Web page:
Simply being prepared and having a plan in place for who is going to get the kids and where you are going to meet is one weight off your mind when it comes to the immediate aftermath.
So far I have been lucky to live through these ongoing shakes with my life, family, friends and home all in tact. Others have lost so very much more and my brain is still trying to process the pictures that I am seeing now on Facebook and on the news. It still seems so surreal.
Despite this disaster being an hour’s drive north of us, I am sad for both the people who live there and the terrible reality that they are now living with, but I am also grieving for the places that I love that have been lost or changed forever. Many of our favourite weekend haunts have been badly damaged and will never be quite the same, including Mt Lyford Village, Kaikoura township, the seal pool, possibly the caves. The seabed has been thrust up metres, completely changing the Kaikoura coastline, boating and diving landscape. The fate of special places like the Sawcut Gorge are still unknown.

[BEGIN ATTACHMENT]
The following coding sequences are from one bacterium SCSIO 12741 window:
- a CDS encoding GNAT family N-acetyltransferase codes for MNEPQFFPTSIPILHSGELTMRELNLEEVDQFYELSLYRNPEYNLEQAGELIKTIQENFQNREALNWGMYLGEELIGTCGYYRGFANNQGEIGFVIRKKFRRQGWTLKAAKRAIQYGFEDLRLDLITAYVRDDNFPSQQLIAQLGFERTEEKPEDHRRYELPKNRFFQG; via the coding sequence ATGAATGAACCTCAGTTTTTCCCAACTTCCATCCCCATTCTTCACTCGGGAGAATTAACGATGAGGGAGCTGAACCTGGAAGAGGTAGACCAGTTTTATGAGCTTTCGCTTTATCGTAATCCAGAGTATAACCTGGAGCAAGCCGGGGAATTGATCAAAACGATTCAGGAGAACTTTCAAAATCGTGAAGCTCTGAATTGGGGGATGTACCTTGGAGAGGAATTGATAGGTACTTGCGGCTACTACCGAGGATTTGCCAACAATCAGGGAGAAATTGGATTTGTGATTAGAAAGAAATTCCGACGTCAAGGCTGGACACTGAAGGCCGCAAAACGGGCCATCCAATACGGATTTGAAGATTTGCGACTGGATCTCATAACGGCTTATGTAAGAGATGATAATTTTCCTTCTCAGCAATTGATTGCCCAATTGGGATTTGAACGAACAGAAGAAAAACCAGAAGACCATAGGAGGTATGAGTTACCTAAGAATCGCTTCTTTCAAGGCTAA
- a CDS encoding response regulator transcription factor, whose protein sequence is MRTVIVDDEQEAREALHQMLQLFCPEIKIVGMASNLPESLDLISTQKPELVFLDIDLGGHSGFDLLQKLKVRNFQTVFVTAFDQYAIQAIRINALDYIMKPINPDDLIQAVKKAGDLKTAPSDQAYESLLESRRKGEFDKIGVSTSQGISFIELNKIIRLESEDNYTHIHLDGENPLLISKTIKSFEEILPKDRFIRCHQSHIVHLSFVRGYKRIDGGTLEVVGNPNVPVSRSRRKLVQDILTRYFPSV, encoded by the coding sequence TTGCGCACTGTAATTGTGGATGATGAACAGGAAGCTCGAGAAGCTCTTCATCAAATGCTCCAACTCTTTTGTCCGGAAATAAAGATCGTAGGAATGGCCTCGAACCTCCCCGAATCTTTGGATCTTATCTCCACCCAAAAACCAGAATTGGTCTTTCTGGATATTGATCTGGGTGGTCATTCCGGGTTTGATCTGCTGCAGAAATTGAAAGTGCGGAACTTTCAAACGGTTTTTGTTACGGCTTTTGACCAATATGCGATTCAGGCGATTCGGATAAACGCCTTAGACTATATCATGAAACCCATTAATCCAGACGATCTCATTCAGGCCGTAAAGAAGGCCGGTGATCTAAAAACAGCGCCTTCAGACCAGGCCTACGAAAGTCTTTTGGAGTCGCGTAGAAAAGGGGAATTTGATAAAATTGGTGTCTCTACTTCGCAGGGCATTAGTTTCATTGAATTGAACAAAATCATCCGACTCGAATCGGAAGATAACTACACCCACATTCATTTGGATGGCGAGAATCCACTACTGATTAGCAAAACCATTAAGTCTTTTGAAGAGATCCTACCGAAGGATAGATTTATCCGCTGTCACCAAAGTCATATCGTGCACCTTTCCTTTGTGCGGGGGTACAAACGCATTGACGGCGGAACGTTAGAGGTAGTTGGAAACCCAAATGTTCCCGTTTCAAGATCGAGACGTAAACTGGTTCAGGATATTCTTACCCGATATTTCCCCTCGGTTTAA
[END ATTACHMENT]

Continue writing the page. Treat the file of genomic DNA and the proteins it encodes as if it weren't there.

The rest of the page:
It is easy to linger on what has been lost, but buildings, belongings and roads can be replaced and made better. Landscapes may have changed, and things will be completely different. Changed permanently forever in a matter of seconds. Not the same as it was, but just different. Instead of looking back, I try to focus on everything we still have to be thankful for. Firstly I am very thankful I wasn’t driving on that road at 12.02am on Monday morning.
Repairing the damage takes much longer than you imagine. When you add the stress of dealing with insurance claims, ongoing roadworks, repairs and rebuilding. Christchurch is still in recovery and rebuild phase six years after our first disaster. All this can end up being more stressful than the event itself.